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What Should I Consider When Buying a Cookie Sheet?

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  • Written By: A Kaminsky
  • Edited By: Niki Foster
  • Last Modified Date: 10 November 2016
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Most people like to bake cookies, whether for a special occasion or just to satisfy a sweet tooth. Some bake cookies on whatever bakeware they have available, but a cookie sheet is really the best utensil for the job. A cookie sheet is usually a sheet of sturdy aluminum, often with a raised “lip” on one end so it can be handled with ease. Since cookies, unlike cakes or brownies, do not have to rise to fill a pan, sides are not necessary.

One of the first things to consider when buying a cookie sheet is size. How big a cookie sheet should a shopper buy? That may depend on the size of the oven. Some small apartment stoves have narrow ovens, and a large cookie sheet will not fit all the way inside. It’s never a bad idea to measure the length and width of the cooking rack if you have a smaller stove.

Some cooks find a jellyroll pan, that is, a baking sheet with shallow sides, to be good for baking cookies. This may be a lifesaver for larger or heavier cookies that might slide off a regular cookie sheet. A jellyroll pan’s shallow sides do not interfere with how the cookies bake.

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A cookie sheet may be aluminum, coated with a non-stick finish or “insulated.” An insulated cookie sheet has two layers of aluminum, with air in between. This helps ensure golden-brown, not burned, bottoms. However, the cook needs to remember that insulated bakeware of any kind should never be immersed in water for cleaning. Rather, it should be washed by hand and spray-rinsed. Otherwise, water could seep in through the seams in the metal, ruining the pan.

A cook should always have more than one cookie sheet. Cookies are rarely baked in a single batch, and a second, or even third, cookie sheet can help a cook bake multiple batches more efficiently. Quality and size usually determine the price of a cookie sheet. A medium cookie sheet may cost anywhere from 5 to 25 US dollars (USD), depending on maker and quality. The cookie sheet can serve many functions in a kitchen, and the wise cook will make sure to have one around.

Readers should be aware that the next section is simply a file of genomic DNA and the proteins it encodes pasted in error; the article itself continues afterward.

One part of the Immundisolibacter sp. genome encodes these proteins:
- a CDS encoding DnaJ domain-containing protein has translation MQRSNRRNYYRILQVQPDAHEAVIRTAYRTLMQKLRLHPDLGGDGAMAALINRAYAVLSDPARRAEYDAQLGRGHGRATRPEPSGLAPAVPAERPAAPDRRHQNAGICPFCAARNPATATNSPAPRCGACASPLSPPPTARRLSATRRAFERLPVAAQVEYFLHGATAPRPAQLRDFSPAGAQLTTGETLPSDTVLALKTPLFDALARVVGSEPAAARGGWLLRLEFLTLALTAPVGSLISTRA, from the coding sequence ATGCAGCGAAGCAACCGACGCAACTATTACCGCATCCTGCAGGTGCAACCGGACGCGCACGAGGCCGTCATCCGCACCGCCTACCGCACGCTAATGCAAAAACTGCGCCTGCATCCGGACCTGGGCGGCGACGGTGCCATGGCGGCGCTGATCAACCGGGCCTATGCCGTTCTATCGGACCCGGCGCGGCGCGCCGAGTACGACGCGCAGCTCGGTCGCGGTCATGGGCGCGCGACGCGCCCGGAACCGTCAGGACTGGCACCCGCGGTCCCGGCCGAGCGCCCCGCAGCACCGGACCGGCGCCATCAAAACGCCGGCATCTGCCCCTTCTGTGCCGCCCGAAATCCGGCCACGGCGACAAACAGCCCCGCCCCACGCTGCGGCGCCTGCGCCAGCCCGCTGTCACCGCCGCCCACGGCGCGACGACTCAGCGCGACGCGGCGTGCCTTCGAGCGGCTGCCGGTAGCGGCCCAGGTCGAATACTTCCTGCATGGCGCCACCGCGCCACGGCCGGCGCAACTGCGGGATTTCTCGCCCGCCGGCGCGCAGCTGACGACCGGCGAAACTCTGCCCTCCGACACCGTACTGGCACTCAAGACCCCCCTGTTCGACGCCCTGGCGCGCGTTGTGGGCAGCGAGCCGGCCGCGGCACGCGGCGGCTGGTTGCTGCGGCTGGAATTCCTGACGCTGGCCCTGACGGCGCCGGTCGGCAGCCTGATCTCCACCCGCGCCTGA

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Lostnfound
Post 4

@Sara007 -- All good suggestions. I've also found the Mr. Clean Magic Scrubber does a great job on cookie sheets as well as metal baking pans.

These suggestions don't do much for nonstick pans, though. I kind of agree with Grivusangel that if your pans are in pretty bad shape, you can get more use out of them if you line them with foil. My husband does that -- mostly because he's tough on bakeware and I buy the cheap stuff for him to use. Otherwise, he'd be broiling pork steaks on my $30 airbake cookie sheet! I have to watch him like a hawk and threaten him with his life if he uses those for anything but making cookies!

Grivusangel
Post 3

@lonelygod-- I have a couple of nonstick cookie sheets that I use. I think the trick to making the finish last longer is to make sure you don't use metal spatulas or similar on it, and also wash it soon after use. If baked on food stays too long, it can damage the finish. I've never noticed any ill effects from the finish, but as I said, I always wash the cookie sheet right after using it.

If the finish starts to flake or wear, you can always use the pan, but line it with foil or parchment paper, so you don't come in contact with the flakes. That way, you get a much longer life from the cookie sheet.

Sara007
Post 2

For those of you thinking about buying new cookie sheet because your old one is black from repeated burns, I would recommend trying some cleaning methods first.

Oven cleaner can do wonders for your cookie sheet, but as over cleaner is quite hazardous, you have to make sure you clean it off thoroughly before using it again.

For less toxic alternatives you can try sprinkling baking soda over the cookie sheet. After that use a wet sponge to give the sheet a good scrubbing.

Another trick is to use vinegar and cream of tarter to make a paste. Once you have your paste spread it over the pan and let it dry out. After it is dry scrub it clean with dish soap.

Finally, if all that fails, it really is time to buy that new cookie sheet.

lonelygod
Post 1

Has anyone had any experience using the non-stick finish cookie sheets?

I am considering buying some more baking supplies and cookie sheets are on the top of my list.

Usually I just lightly grease the pan with some butter so the cookies don't stick to the surface. I am wondering if the non-stick pans would prevent me from having to do this, and in turn, make slightly healthier cookies.

Also, I read that sometimes the non-stick finish can wear off and cause chemicals to leak into foods. Does anyone know anything about this problem? Or have you had any personal experience with your non-stick cookwear shedding its non-stick layer?

I don't want to invest in something that is potentially dangerous.

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